The official receiver may be asked by a scheme member to authorize on behalf of the employer the transfer of the cash equivalent of the members' benefits under the scheme to another occupational scheme or personal pension of the member's choice. A member has a right to such a transfer, which the trustees of the scheme must generally deal with within 6 months of receipt. As dealing with transfer requests is primarily a matter for the scheme trustees, the official receiver should refer transfer requests to them. However, where the official receiver is sole corporate trustee and is being asked to perform a purely administrative function in relation to the transfer, he/she may do so providing he/she obtains sufficient information from the scheme administrator to satisfy himself/herself that the intended transfer is proper. 

 

19)  Tracing scheme members 

If the pension company needs to contact scheme members and is unable to locate them, they may use the Letter Forwarding Service operated by the Department for Work and Pensions. The official receiver may be asked to provide the pension company with details of the individual's name, date of birth, last known address and National Insurance number to assist in the search.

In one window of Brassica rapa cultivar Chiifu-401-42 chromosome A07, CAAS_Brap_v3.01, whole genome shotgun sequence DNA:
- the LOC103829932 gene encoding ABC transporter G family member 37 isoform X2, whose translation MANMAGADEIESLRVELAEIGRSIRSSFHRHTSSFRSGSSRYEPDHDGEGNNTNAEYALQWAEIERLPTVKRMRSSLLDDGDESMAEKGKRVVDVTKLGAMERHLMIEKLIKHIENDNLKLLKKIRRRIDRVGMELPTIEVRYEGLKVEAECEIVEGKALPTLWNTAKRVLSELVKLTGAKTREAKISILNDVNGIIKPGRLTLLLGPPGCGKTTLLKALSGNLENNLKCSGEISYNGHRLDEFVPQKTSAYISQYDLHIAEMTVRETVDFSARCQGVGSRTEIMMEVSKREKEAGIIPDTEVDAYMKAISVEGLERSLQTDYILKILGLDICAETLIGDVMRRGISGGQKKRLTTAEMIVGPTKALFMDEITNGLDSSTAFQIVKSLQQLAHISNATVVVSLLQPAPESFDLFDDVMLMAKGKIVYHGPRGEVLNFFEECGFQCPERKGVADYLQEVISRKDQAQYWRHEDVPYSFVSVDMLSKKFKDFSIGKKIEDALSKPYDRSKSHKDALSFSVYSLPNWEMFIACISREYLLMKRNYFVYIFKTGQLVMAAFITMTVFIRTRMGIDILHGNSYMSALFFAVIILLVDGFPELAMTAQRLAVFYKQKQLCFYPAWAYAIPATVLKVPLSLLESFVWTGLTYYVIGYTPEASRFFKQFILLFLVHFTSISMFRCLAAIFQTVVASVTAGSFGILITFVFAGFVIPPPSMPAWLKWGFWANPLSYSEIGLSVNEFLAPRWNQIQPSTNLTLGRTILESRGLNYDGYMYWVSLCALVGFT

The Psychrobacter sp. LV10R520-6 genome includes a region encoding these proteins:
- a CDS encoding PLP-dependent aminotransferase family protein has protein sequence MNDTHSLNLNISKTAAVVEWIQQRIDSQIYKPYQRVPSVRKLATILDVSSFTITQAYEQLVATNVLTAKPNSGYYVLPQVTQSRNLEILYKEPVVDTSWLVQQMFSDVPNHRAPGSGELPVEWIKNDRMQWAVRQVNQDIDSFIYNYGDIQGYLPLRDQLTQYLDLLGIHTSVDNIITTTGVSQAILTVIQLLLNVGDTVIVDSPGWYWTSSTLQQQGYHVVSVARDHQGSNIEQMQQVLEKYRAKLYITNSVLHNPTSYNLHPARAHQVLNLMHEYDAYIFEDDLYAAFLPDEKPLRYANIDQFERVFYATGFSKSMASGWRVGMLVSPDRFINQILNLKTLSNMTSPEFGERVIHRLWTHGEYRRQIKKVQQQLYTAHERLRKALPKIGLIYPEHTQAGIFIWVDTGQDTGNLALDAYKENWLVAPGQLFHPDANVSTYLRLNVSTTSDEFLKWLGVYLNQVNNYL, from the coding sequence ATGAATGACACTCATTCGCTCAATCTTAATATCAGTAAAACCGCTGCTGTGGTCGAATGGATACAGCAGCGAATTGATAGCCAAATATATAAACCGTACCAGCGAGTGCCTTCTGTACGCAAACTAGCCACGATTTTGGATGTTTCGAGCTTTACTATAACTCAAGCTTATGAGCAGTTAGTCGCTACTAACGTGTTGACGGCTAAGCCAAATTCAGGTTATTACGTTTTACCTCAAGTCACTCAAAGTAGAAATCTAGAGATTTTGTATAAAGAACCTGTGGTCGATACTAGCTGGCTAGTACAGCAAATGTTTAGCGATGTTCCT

20)  Should the official receiver provide information regarding the pension scheme to members of the scheme? 

Yes, the official receiver should give what assistance he/she can to pension scheme members pursuing reasonable enquiries. This will usually involve referring them to the pension provider and outlining the pension schemes' financial position if known.

Pension scheme members  requesting general help and advice can be directed to The Pensions Advisory Service (TPAS) which operates a nationwide network of volunteer advisors.

Where the company was sole corporate trustee of the pension scheme, members may look for a formal report detailing the status of the scheme but there will usually be insufficient funds in the estate to provide this and the official receiver should contact Technical Section if he/she receives such a request.

 

21)  Dissolution of the company

When the official receiver has completed the liquidation of the company, he/she should write to the pension scheme trustees and/or administrator to check that the imminent dissolution of the company will not hinder the administration of the scheme. The official receiver should offer to apply for the dissolution to be deferred if required. If the scheme's trustees or administrator wish the company to remain on the register, the official receiver should agree a suitable period for deferral of dissolution.

The official receiver can still apply for release as liquidator as he/she can exercise the company's functions in relation to the scheme as liquidator ex-officio at any time before he company's deferred dissolution.